"The Hebrew Evangel"

by E.H. Clayton

The concluding part of a two part study which began in our previous issue. If you missed the previous study, write or call for a copy.

The evangel proclaimed by Paul removes the law, but Peter's evangel does not. The features of repentance, pardon and baptism take their point in the fact of law, but justification is "apart from law." Saul was not saved by Peter's evangel. Under the terms of Peter's evangel, Saul ought to have been exterminated (Ac.3:23). Saul was not for hearing that Prophet, nor was he at all repentant.

Deliverance from law was entirely absent from the Circumcision evangel. Later, mere legalists joined issues with Paul on this question, yet their objections could not be made against the evangel defined by the term Circumcision. For the nations to adopt law would mean nothing less than separation from Christ (Gal. 5:1-6). Why is this? The salvation to which Israel is being called is not the salvation to which the nations are introduced.

Let us turn back to examine pardon and faith in the evangel of the Circumcision. Pardon means to let off. It does not put its recipients beyond condemnation. It does not preclude falling aside. Nor does it intimate reconciliation, just as law and ritual do not intimate reconciliation.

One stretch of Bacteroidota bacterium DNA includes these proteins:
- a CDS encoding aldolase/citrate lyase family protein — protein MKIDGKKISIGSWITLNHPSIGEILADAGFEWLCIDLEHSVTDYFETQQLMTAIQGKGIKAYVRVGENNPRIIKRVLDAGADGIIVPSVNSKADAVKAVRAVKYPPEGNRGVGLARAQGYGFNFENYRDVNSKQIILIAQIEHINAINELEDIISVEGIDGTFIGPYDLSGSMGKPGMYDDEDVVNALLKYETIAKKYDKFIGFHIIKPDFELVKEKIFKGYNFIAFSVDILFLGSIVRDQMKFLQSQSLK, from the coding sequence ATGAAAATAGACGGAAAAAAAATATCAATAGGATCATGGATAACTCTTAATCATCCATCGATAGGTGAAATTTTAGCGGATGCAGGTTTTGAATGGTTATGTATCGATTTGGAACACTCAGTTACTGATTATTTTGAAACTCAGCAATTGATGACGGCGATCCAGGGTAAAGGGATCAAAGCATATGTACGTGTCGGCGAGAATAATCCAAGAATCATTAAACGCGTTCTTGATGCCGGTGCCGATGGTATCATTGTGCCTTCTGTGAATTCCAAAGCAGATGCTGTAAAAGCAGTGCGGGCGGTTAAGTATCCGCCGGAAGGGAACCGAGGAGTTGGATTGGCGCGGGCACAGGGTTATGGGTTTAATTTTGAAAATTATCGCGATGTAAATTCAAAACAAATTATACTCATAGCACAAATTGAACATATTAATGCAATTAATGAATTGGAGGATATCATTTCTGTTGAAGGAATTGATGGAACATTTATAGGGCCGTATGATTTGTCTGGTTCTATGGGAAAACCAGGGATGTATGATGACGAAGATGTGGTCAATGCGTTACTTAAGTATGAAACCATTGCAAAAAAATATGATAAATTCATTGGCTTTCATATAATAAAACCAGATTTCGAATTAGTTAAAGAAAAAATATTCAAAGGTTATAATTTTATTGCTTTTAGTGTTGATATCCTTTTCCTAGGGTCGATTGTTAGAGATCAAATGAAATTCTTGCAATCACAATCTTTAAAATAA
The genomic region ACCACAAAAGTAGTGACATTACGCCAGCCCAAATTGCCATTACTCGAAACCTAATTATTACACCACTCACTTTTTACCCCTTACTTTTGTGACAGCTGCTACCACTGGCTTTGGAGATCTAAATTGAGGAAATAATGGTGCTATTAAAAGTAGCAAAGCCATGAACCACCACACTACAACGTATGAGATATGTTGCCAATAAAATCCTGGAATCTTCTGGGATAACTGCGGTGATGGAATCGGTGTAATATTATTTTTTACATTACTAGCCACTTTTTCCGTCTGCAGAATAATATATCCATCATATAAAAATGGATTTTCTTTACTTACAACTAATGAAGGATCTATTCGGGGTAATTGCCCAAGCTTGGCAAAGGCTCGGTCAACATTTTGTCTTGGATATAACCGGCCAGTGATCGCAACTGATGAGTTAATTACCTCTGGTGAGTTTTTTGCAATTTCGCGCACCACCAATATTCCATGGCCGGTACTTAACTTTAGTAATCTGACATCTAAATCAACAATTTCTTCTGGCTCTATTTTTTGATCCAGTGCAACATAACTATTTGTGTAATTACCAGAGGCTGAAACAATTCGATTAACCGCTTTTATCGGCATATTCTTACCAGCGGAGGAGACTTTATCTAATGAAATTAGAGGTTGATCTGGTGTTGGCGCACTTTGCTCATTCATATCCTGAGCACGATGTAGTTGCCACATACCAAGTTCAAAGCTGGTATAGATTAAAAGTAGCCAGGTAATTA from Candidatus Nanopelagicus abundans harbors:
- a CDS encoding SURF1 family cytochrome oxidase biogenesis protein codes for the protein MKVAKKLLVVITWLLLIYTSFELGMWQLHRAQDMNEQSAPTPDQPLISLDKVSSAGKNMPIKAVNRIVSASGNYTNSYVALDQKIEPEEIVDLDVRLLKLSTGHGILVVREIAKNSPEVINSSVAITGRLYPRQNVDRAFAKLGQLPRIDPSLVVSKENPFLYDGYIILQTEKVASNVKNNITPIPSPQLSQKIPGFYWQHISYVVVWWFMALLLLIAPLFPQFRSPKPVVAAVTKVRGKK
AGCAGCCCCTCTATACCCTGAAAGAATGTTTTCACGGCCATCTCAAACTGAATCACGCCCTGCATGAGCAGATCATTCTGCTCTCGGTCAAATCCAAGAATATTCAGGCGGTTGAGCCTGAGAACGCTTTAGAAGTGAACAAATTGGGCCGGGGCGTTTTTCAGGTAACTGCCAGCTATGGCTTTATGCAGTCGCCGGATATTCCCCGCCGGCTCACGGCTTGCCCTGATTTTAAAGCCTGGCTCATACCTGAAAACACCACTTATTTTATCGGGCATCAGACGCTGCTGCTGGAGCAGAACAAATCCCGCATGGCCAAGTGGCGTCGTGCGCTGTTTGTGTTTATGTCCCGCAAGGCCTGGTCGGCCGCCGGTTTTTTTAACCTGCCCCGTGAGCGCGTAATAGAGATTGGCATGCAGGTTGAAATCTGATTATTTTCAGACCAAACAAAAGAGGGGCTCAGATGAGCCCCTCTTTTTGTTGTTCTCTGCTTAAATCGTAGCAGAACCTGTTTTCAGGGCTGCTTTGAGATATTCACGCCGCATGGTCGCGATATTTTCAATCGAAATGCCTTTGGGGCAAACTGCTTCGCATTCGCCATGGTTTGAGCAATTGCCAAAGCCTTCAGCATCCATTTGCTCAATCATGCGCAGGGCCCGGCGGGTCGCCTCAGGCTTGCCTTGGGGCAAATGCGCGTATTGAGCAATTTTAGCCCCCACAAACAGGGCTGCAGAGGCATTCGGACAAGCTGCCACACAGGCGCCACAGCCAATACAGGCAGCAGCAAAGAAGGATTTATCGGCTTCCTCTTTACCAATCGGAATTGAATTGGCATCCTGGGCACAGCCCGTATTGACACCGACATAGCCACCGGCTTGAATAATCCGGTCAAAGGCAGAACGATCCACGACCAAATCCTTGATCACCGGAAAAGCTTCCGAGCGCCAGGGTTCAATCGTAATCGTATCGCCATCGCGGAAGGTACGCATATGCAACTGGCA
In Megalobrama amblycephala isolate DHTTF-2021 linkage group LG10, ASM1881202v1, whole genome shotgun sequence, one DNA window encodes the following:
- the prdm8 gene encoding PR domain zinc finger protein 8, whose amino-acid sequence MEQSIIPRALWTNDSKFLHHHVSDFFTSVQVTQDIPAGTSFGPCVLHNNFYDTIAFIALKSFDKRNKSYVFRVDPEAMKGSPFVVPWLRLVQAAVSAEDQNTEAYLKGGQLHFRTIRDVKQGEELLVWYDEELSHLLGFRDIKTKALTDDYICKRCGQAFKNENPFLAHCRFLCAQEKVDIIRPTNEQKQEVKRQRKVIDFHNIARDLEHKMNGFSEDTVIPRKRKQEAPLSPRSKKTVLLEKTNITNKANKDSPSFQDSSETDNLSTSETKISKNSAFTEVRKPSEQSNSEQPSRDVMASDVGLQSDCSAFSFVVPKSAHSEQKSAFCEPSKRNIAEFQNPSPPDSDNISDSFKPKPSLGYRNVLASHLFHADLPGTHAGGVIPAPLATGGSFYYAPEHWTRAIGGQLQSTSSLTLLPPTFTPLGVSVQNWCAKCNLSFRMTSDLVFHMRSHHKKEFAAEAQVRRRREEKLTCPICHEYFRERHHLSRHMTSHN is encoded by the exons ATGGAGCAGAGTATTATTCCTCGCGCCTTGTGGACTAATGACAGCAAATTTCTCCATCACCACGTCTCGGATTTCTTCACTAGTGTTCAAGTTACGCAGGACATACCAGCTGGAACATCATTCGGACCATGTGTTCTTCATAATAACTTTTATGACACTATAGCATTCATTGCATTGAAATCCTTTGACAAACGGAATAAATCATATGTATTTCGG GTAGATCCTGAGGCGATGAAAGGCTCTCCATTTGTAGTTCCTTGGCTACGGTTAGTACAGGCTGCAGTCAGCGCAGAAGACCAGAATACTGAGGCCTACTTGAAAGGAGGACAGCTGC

Pardon requires God to pass over the penalties of sins.

It requires the continuance of God's forbearance, yet does not begin to display His righteousness, or the fact that God can be and is also a Justifier. Pardon presumes that good works will ensue. See the illustration regarding land which does not bring forth good herbage (Heb. 6:7,8). Pardon requires "things which have to do with salvation" (Heb. 6:9), and "diligence . . . until the consummation " (Heb. 3:6,14; 6:11; 1 Pet. 2:4; 2 Pet. 1:5-11). There is great reward for endurance (Heb. 10:35,36, 11-6. Here we see the force of "enduring" as counselled in Mt. 10:22; 24:13). Even those of the nations, who were previously in contact with God's revelation and, under the Circumcision evangel, came into touch with Israel, were expected to be "acting righteously" (Ac. 10:35).